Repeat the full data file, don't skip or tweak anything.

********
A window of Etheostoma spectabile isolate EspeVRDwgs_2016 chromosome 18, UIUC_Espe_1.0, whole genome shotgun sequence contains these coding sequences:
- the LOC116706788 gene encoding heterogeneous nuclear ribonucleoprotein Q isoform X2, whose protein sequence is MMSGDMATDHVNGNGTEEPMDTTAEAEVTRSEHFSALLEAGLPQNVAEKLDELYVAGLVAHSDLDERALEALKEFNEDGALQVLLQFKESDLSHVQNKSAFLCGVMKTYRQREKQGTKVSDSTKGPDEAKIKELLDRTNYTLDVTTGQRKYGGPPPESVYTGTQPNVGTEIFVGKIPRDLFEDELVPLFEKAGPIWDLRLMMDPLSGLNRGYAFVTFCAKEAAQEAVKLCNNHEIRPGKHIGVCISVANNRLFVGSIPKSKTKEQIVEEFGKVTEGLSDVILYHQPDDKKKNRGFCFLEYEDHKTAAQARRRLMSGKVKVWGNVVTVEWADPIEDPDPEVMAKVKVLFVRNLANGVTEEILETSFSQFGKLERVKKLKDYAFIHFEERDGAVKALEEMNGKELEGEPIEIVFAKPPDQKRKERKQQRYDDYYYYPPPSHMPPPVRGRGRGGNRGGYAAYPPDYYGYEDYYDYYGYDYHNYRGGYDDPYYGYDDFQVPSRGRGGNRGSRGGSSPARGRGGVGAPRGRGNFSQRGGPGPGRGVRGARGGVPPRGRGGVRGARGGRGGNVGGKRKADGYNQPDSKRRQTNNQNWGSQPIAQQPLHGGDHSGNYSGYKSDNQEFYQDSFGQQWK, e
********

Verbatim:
A window of Etheostoma spectabile isolate EspeVRDwgs_2016 chromosome 18, UIUC_Espe_1.0, whole genome shotgun sequence contains these coding sequences:
- the LOC116706788 gene encoding heterogeneous nuclear ribonucleoprotein Q isoform X2, whose protein sequence is MMSGDMATDHVNGNGTEEPMDTTAEAEVTRSEHFSALLEAGLPQNVAEKLDELYVAGLVAHSDLDERALEALKEFNEDGALQVLLQFKESDLSHVQNKSAFLCGVMKTYRQREKQGTKVSDSTKGPDEAKIKELLDRTNYTLDVTTGQRKYGGPPPESVYTGTQPNVGTEIFVGKIPRDLFEDELVPLFEKAGPIWDLRLMMDPLSGLNRGYAFVTFCAKEAAQEAVKLCNNHEIRPGKHIGVCISVANNRLFVGSIPKSKTKEQIVEEFGKVTEGLSDVILYHQPDDKKKNRGFCFLEYEDHKTAAQARRRLMSGKVKVWGNVVTVEWADPIEDPDPEVMAKVKVLFVRNLANGVTEEILETSFSQFGKLERVKKLKDYAFIHFEERDGAVKALEEMNGKELEGEPIEIVFAKPPDQKRKERKQQRYDDYYYYPPPSHMPPPVRGRGRGGNRGGYAAYPPDYYGYEDYYDYYGYDYHNYRGGYDDPYYGYDDFQVPSRGRGGNRGSRGGSSPARGRGGVGAPRGRGNFSQRGGPGPGRGVRGARGGVPPRGRGGVRGARGGRGGNVGGKRKADGYNQPDSKRRQTNNQNWGSQPIAQQPLHGGDHSGNYSGYKSDNQEFYQDSFGQQWK, e